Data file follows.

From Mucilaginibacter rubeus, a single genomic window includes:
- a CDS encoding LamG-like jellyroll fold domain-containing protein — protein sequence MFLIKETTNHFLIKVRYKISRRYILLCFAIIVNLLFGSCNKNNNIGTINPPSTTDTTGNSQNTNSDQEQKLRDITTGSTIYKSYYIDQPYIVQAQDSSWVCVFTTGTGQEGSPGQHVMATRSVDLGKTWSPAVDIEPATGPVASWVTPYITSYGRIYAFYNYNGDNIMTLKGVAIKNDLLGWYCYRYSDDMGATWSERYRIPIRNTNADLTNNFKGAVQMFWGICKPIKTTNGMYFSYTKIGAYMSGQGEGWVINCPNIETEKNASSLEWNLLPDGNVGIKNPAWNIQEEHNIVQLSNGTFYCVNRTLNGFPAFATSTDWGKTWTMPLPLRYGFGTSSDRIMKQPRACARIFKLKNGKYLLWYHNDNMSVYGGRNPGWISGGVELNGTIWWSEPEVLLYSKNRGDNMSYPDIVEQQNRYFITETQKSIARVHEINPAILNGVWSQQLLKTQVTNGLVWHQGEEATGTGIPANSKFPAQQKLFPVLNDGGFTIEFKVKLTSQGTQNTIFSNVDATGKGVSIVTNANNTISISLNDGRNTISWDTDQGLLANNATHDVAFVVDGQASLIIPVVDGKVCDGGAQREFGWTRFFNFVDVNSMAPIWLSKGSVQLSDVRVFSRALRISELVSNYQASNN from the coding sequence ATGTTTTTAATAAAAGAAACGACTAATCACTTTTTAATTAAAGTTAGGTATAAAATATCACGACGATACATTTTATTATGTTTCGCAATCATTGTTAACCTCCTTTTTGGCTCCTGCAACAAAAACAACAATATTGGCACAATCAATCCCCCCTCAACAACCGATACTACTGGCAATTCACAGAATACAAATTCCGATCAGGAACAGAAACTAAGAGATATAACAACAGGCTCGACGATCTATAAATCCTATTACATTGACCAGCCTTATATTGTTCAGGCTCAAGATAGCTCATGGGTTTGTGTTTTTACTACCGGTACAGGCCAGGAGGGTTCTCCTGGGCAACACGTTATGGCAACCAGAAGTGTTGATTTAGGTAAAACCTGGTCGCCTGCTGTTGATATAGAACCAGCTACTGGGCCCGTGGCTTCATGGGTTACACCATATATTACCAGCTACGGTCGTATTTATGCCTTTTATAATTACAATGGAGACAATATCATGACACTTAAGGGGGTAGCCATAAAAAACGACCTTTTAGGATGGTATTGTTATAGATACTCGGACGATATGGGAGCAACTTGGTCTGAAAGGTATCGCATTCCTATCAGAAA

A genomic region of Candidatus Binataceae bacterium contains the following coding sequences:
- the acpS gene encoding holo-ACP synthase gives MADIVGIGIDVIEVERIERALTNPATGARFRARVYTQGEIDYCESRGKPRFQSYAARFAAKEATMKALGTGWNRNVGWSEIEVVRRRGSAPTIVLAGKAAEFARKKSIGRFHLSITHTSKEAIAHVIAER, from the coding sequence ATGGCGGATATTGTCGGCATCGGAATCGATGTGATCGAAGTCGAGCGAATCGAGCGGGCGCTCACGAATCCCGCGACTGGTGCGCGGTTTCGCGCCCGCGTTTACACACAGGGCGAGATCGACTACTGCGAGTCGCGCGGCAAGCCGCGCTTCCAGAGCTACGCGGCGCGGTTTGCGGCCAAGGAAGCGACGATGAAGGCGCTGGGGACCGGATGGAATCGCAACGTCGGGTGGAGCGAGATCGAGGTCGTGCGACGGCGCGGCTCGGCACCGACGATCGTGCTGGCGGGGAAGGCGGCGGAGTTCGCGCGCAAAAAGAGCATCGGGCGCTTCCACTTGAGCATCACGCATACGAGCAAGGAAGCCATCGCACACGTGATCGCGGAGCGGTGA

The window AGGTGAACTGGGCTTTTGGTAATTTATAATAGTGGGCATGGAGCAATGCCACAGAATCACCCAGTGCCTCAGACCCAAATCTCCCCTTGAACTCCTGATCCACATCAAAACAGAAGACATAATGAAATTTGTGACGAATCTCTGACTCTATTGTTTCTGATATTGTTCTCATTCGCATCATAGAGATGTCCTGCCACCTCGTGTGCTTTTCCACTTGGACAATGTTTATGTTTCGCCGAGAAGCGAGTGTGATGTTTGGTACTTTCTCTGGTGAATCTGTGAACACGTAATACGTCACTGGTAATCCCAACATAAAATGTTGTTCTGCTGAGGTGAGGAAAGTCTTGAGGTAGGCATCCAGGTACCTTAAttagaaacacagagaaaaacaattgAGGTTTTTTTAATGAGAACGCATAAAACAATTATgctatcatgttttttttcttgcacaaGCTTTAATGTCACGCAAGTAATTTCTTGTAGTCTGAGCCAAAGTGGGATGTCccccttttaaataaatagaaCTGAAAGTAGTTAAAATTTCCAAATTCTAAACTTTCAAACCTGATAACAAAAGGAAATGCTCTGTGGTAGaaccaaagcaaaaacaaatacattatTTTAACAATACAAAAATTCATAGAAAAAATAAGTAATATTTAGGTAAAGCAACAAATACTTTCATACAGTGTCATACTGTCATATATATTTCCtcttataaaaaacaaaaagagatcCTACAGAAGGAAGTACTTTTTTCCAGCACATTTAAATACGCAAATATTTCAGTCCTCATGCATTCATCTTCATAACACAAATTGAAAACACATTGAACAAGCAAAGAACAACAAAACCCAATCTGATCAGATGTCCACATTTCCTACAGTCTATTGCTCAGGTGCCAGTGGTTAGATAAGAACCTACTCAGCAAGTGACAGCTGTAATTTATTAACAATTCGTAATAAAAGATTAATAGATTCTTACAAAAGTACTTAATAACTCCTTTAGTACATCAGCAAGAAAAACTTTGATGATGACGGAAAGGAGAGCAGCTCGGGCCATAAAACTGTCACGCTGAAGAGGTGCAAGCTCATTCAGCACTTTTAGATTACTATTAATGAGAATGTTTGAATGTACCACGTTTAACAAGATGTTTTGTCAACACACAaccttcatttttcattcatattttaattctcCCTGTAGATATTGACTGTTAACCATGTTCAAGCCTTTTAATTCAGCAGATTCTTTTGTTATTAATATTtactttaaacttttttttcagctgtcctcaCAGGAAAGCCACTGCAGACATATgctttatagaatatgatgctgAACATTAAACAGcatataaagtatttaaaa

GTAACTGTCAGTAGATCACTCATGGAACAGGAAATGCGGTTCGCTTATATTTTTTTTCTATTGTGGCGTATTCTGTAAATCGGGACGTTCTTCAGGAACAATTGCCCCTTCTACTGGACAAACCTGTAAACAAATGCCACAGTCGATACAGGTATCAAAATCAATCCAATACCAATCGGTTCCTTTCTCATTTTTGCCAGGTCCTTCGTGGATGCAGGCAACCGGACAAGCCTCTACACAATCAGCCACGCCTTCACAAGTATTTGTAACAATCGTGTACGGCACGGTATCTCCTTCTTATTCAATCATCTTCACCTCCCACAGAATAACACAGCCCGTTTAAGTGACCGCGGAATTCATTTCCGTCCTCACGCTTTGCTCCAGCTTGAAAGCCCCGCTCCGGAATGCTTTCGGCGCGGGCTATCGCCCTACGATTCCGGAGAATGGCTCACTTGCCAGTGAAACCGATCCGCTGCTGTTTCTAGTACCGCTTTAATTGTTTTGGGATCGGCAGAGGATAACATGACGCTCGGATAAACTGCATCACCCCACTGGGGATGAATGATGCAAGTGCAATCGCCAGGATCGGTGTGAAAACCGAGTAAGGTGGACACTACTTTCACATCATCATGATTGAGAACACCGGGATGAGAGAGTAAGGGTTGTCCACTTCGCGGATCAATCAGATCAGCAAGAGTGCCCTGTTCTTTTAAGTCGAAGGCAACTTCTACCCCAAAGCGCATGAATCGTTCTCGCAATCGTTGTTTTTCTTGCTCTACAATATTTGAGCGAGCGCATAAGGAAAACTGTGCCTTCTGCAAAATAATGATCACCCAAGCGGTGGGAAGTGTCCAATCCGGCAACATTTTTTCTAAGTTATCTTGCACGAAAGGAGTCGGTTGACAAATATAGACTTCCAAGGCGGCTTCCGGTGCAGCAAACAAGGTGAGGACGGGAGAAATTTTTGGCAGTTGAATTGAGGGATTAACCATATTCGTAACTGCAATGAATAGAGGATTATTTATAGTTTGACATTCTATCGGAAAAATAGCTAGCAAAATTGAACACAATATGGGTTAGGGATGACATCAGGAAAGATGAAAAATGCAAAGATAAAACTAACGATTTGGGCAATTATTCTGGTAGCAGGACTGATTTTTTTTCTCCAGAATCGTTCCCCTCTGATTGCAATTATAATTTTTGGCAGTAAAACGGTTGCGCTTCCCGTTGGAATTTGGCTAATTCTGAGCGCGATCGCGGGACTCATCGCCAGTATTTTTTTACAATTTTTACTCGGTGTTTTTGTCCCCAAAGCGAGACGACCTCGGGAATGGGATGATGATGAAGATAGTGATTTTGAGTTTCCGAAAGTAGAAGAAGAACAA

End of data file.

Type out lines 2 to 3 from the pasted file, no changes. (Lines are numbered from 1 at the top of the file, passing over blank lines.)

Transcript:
- a CDS encoding LamG-like jellyroll fold domain-containing protein — protein sequence MFLIKETTNHFLIKVRYKISRRYILLCFAIIVNLLFGSCNKNNNIGTINPPSTTDTTGNSQNTNSDQEQKLRDITTGSTIYKSYYIDQPYIVQAQDSSWVCVFTTGTGQEGSPGQHVMATRSVDLGKTWSPAVDIEPATGPVASWVTPYITSYGRIYAFYNYNGDNIMTLKGVAIKNDLLGWYCYRYSDDMGATWSERYRIPIRNTNADLTNNFKGAVQMFWGICKPIKTTNGMYFSYTKIGAYMSGQGEGWVINCPNIETEKNASSLEWNLLPDGNVGIKNPAWNIQEEHNIVQLSNGTFYCVNRTLNGFPAFATSTDWGKTWTMPLPLRYGFGTSSDRIMKQPRACARIFKLKNGKYLLWYHNDNMSVYGGRNPGWISGGVELNGTIWWSEPEVLLYSKNRGDNMSYPDIVEQQNRYFITETQKSIARVHEINPAILNGVWSQQLLKTQVTNGLVWHQGEEATGTGIPANSKFPAQQKLFPVLNDGGFTIEFKVKLTSQGTQNTIFSNVDATGKGVSIVTNANNTISISLNDGRNTISWDTDQGLLANNATHDVAFVVDGQASLIIPVVDGKVCDGGAQREFGWTRFFNFVDVNSMAPIWLSKGSVQLSDVRVFSRALRISELVSNYQASNN from the coding sequence ATGTTTTTAATAAAAGAAACGACTAATCACTTTTTAATTAAAGTTAGGTATAAAATATCACGACGATACATTTTATTATGTTTCGCAATCATTGTTAACCTCCTTTTTGGCTCCTGCAACAAAAACAACAATATTGGCACAATCAATCCCCCCTCAACAACCGATACTACTGGCAATTCACAGAATACAAATTCCGATCAGGAACAGAAACTAAGAGATATAACAACAGGCTCGACGATCTATAAATCCTATTACATTGACCAGCCTTATATTGTTCAGGCTCAAGATAGCTCATGGGTTTGTGTTTTTACTACCGGTACAGGCCAGGAGGGTTCTCCTGGGCAACACGTTATGGCAACCAGAAGTGTTGATTTAGGTAAAACCTGGTCGCCTGCTGTTGATATAGAACCAGCTACTGGGCCCGTGGCTTCATGGGTTACACCATATATTACCAGCTACGGTCGTATTTATGCCTTTTATAATTACAATGGAGACAATATCATGACACTTAAGGGGGTAGCCATAAAAAACGACCTTTTAGGATGGTATTGTTATAGATACTCGGACGATATGGGAGCAACTTGGTCTGAAAGGTATCGCATTCCTATCAGAAA

A genomic region of Candidatus Binataceae bacterium contains the following coding sequences: